New helmet zaps childhood cancer – NBC 5 Dallas-Fort Worth


About 13,000 Americans will be diagnosed with glioblastoma in 2022 and 10,000 people with glioblastoma will die. Now neuro-oncologists are testing a helmet-like device for treating tumors in pediatric patients. It was designed to stop cancer cells from dividing and regaining a foothold.

Ivan Galeano was with his mother when the normally healthy teenager felt his left pinky go numb.

“And from there it spread to the hand and arm,” Ivan said.

“I thought at first it was like a heart attack. He thought it was a heart attack. So he started screaming,” said Ivan’s mother, Vicmarie Del Valle.

Ivan was taken to a nearby hospital. The doctors determined that it was not a heart attack. It was an attack. Then an MRI found something else.

“It was like a shadow on the right side of my brain,” Ivan said.

Doctors diagnosed Ivan with glioblastoma, or GBM, an aggressive brain tumor.

“Now we’re facing this monster and we’re going to do whatever it takes to get rid of it,” Del Valle said.

GBM treatment is difficult.

“Glioblastoma always leaves tumor cells behind, and that makes it particularly difficult for us to know that even if we remove the entire tumor, it’s not all over,” said Derek Hanson, MD of Hackensack Meridian Children’s Health Joseph M. Sanzari Children’s Hospital.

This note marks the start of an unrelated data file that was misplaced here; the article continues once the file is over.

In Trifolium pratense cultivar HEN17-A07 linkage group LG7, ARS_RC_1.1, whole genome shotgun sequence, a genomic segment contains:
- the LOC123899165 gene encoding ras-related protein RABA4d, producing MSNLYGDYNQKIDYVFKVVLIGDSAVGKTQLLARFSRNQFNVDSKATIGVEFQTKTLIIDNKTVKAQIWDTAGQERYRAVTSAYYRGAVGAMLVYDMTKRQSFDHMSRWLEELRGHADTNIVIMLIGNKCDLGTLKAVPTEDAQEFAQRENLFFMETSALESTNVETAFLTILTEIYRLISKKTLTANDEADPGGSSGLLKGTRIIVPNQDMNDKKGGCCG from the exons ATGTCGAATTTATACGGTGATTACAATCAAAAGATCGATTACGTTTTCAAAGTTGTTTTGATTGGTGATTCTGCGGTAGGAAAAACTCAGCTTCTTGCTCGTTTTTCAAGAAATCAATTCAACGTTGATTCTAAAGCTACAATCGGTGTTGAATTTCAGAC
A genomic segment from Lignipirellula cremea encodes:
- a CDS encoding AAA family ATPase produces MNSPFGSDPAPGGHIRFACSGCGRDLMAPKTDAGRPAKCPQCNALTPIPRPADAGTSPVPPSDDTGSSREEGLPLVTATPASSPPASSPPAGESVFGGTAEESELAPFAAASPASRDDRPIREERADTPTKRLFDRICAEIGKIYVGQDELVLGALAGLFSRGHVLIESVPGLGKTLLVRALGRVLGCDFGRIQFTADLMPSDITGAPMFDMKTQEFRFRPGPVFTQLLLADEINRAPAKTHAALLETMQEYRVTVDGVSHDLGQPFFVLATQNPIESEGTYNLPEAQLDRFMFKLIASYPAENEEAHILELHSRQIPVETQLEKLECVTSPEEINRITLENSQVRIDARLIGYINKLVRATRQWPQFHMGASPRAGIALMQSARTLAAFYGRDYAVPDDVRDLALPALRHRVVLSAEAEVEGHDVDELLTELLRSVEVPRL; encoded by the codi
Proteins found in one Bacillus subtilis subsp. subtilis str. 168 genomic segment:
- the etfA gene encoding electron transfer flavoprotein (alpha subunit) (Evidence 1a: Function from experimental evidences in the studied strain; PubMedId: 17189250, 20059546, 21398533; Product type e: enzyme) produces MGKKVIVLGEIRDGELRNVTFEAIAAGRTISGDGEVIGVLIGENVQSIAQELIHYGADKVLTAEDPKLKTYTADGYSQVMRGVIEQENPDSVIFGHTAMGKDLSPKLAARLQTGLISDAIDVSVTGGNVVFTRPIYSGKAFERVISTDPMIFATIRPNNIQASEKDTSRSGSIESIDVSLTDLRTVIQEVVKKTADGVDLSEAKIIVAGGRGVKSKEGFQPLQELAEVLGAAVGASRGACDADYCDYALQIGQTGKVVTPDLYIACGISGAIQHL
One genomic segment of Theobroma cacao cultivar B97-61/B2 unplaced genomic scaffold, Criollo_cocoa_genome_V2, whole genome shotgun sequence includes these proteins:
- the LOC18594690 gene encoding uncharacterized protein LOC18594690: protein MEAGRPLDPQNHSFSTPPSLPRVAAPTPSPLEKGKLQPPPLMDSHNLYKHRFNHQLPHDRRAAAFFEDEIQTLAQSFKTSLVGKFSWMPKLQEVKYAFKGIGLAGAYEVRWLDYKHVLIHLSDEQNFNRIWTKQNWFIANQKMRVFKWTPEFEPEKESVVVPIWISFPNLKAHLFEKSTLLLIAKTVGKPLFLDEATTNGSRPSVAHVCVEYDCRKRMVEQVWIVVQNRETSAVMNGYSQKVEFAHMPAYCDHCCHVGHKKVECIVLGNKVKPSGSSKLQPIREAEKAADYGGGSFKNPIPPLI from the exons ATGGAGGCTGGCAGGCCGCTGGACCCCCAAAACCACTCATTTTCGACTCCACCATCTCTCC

For this reason, Dr. Hanson is trying a treatment that shows promise in adults but is not yet approved for use in children. A special device called an Optune that is worn on the head and has four electrodes attached to the scalp.

“And these four leads send electrical signals, called tumor treatment fields, into the brain that are aimed at the tumor,” Hanson said.

Patients do not feel the signals that disrupt the growth of cancer cells. They wear the 2-pound cap 18 hours a day, even while they sleep.

“I’ll just take care of whatever I need to do,” Ivan said.

So far the experimental treatment is working.

“So they haven’t happened since Ivan had surgery,” Del Valle said.

Hackensack University Medical Center is the lead site for the Phase 1 clinical trial, and researchers, along with Arnold Palmer Children’s Hospital in Orlando, are evaluating the Optune device along with chemotherapy for pediatric treatment.

dr Hanson says the researchers are in talks to expand the study to a phase two that would include additional children’s hospitals.


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